By Hope S. Philbrick
Bardstown, the state of Kentucky’s second-oldest city (after Harrodsburg), has been named “The Most Beautiful Small Town in America” by Rand McNally and USA Today, and is an official trailhead of the Kentucky Bourbon Trail.
Sure, families live here and raise kids, but Bardstown is a vibrant hub of bourbon production, celebration and history and so it has a thoroughly-grownup vibe. It’s arguably the (un)official capital of bourbon-geekdom, which makes us feel totally at home. (Seriously.) My husband and I find its sophisticated yet casual atmosphere seductive: We’ve visited Bardstown three times and plan to go back soon.
If your goal is to fill up a Kentucky Bourbon Trail passport and/or the new Kentucky Bourbon Trail Craft Tour passport—or both—with stamps, then Bardstown is an essential stop, whether it’s where you start or just a stop along the journey.
But there’s also plenty to fill an itinerary if you choose to hang close to Bardstown—even if you, gasp!, aren’t a bourbon fan. Here are some recent discoveries:
Pizza and pasta creations dominate the menu at this casual restaurant. This chef is no slacker; she takes her cooking very seriously. Tell locals you’re headed here and they’re likely to start salivating in eager anticipation. You may have to grab a table with extra seats because they just may join you.
Odds of Encountering Children: Depends on when you go; we saw none while dining after 7:30 p.m. on a weeknight.
Tucked into a historic home, dining here feels like visiting a friend. The eclectic menu finds inspiration in Thai, Mediterranean, Italian, French, Cajun, Creole and American cuisines. Some dishes get a regional twist, like the hot brown mac-n-cheese. Satisfy cravings and discover new flavor favorites at this classy joint.
Odds of Encountering Children: Possible, but slim. It’s a fancier dining option compared to others in town.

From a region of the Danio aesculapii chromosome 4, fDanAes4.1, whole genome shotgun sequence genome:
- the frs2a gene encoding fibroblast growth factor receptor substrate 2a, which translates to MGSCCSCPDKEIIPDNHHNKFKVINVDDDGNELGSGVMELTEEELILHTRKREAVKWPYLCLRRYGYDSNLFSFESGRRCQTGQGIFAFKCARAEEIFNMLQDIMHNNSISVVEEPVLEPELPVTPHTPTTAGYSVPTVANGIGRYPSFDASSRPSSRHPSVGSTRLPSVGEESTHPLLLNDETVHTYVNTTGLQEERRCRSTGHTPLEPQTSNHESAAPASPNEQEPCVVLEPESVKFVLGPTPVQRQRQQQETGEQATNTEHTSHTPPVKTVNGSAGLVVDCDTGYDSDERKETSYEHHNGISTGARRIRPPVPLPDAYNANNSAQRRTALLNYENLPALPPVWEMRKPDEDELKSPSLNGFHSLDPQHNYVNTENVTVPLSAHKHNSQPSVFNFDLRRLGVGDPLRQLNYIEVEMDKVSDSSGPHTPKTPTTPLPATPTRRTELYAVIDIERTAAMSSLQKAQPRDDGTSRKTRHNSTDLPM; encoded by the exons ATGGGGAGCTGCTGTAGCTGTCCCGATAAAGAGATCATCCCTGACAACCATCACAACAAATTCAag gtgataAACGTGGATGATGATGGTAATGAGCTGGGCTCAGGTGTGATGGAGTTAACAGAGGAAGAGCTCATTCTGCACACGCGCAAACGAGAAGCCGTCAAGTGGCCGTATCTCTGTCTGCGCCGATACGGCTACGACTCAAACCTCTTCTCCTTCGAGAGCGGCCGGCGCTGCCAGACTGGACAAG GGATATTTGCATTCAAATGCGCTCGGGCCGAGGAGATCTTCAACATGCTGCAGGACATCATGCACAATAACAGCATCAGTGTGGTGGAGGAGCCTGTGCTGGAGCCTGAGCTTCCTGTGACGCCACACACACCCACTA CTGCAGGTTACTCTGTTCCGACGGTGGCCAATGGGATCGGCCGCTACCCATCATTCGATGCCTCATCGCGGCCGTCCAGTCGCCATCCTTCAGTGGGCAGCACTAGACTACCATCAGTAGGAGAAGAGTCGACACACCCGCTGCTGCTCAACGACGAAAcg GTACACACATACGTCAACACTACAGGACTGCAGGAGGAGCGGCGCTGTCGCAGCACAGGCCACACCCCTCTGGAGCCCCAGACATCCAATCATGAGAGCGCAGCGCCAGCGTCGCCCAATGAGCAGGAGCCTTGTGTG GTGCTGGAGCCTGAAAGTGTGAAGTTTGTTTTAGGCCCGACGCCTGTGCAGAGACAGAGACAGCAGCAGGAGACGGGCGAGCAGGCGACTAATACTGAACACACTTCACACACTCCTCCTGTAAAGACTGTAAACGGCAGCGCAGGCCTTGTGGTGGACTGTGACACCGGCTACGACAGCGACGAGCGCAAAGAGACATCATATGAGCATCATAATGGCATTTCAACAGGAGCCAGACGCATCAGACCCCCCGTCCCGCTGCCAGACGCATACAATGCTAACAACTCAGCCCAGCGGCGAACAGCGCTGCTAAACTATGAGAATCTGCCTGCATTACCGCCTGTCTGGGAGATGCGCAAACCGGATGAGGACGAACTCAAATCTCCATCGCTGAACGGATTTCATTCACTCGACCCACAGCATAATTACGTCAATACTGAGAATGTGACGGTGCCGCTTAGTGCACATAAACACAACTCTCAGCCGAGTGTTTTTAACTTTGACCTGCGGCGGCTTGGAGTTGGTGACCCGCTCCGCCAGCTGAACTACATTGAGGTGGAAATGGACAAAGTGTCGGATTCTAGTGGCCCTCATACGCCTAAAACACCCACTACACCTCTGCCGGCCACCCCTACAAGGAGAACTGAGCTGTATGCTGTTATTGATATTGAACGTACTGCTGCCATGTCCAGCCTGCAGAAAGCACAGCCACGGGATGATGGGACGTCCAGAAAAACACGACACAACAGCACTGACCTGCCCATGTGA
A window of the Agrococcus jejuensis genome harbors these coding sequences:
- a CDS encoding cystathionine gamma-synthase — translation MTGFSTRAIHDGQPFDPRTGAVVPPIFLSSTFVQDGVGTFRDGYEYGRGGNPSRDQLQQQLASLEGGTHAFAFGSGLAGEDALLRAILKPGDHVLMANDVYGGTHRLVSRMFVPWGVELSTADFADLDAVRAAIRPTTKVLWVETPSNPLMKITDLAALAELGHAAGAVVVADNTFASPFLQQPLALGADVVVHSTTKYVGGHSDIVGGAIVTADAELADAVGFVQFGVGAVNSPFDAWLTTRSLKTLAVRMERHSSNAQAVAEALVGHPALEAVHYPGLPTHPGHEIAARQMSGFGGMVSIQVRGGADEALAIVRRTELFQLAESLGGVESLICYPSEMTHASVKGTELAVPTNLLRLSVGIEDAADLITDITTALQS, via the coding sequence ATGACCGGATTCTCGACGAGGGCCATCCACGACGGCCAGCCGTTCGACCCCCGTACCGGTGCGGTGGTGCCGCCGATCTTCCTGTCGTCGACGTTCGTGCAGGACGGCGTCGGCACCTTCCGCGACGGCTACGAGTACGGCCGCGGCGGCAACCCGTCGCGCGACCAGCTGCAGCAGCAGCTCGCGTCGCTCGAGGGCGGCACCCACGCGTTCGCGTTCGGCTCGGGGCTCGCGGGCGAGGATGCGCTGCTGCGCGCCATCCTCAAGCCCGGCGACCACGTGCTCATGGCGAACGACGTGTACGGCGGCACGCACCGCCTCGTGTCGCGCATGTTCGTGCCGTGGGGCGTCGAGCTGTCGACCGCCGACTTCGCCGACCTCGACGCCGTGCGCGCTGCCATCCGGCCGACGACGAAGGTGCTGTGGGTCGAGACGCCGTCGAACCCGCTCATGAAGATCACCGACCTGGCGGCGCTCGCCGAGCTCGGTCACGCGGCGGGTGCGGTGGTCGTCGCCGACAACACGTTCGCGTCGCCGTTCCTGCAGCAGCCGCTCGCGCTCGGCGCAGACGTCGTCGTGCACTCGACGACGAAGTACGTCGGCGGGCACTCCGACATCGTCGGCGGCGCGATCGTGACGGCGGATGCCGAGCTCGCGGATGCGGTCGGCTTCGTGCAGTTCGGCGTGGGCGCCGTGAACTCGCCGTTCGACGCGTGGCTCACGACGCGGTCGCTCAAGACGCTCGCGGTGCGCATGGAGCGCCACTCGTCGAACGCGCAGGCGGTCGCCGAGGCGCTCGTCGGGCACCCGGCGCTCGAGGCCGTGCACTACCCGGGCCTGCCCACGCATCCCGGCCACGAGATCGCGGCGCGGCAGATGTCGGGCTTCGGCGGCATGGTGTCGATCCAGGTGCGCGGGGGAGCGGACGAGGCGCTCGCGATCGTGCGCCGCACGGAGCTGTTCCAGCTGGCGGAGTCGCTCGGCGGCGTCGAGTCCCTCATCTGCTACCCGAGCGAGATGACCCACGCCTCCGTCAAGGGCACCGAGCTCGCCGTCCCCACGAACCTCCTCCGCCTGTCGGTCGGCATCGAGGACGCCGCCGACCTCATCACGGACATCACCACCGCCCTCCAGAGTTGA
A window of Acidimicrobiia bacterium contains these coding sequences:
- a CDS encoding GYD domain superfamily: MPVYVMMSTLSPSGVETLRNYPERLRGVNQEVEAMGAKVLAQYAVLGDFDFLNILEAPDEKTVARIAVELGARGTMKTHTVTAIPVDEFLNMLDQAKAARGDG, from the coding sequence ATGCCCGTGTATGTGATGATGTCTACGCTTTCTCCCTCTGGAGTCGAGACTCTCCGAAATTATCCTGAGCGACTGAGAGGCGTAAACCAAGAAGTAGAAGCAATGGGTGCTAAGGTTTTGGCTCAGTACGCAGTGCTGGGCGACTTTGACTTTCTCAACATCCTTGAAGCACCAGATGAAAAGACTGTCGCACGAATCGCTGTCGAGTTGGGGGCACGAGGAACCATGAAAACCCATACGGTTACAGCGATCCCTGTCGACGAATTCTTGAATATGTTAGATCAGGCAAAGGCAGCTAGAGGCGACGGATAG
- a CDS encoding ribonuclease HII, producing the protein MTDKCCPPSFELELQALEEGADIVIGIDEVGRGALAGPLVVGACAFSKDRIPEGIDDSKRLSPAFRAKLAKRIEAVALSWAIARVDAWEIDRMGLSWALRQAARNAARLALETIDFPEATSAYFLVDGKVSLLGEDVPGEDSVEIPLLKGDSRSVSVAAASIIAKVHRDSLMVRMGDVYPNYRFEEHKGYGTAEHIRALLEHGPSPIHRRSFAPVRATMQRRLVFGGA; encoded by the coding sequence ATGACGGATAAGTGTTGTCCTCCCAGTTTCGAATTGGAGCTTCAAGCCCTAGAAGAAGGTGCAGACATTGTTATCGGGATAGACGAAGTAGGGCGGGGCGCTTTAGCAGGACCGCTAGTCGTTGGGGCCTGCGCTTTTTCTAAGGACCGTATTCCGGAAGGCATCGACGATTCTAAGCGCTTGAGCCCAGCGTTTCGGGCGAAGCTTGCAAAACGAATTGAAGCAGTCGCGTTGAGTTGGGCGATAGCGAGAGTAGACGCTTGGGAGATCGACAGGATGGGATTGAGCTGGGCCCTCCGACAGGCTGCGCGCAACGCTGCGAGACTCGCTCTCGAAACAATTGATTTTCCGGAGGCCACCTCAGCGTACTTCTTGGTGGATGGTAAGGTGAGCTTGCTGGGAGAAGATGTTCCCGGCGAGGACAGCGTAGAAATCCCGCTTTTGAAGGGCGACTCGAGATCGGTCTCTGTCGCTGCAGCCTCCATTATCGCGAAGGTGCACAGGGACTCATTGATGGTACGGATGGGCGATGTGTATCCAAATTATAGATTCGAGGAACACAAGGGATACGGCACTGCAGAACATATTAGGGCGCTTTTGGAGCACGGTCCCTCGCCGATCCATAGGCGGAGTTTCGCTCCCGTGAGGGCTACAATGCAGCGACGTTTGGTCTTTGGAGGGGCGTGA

Roll up your sleeves and dig in at this casual eatery where the motto is “Country Cookin’ Makes Ya Good Lookin’.” The family restaurant serves breakfast, lunch and dinner with a range of familiar options like eggs, pancakes, chicken salad, burgers, hot dogs, chicken, steak and more plus regional favorites like the hot brown. Bourbon fans should not miss the bourbon burger, featuring the scrumptious combo of bourbon sauce and caramelized onions.
Odds of Encountering Children: Depends on when you go. Lowest for lunch during school/business hours.
The Rickhouse Restaurant & Lounge
This restaurant takes its name from local productions: a rickhouse is a warehouse where bourbon barrels are aged. Serving dinner only, the menu offers upscale preparations of classic American appetizers, salads and entrées including chicken, seafood and pasta—but is best known for its steaks. Whatever you choose as an entrée, if you’re not also tempted by the eleven cheese macaroni, bourbon-glazed mushrooms, and bourbon brownie a la mode, you’re a stronger person than me. The bar offers more than 130 bourbons and serves to order as well as in flights to facilitate tasting a diverse selection.
Odds of Encountering Children: Possible, but slim. It’s a swankier dining option compared to others in town.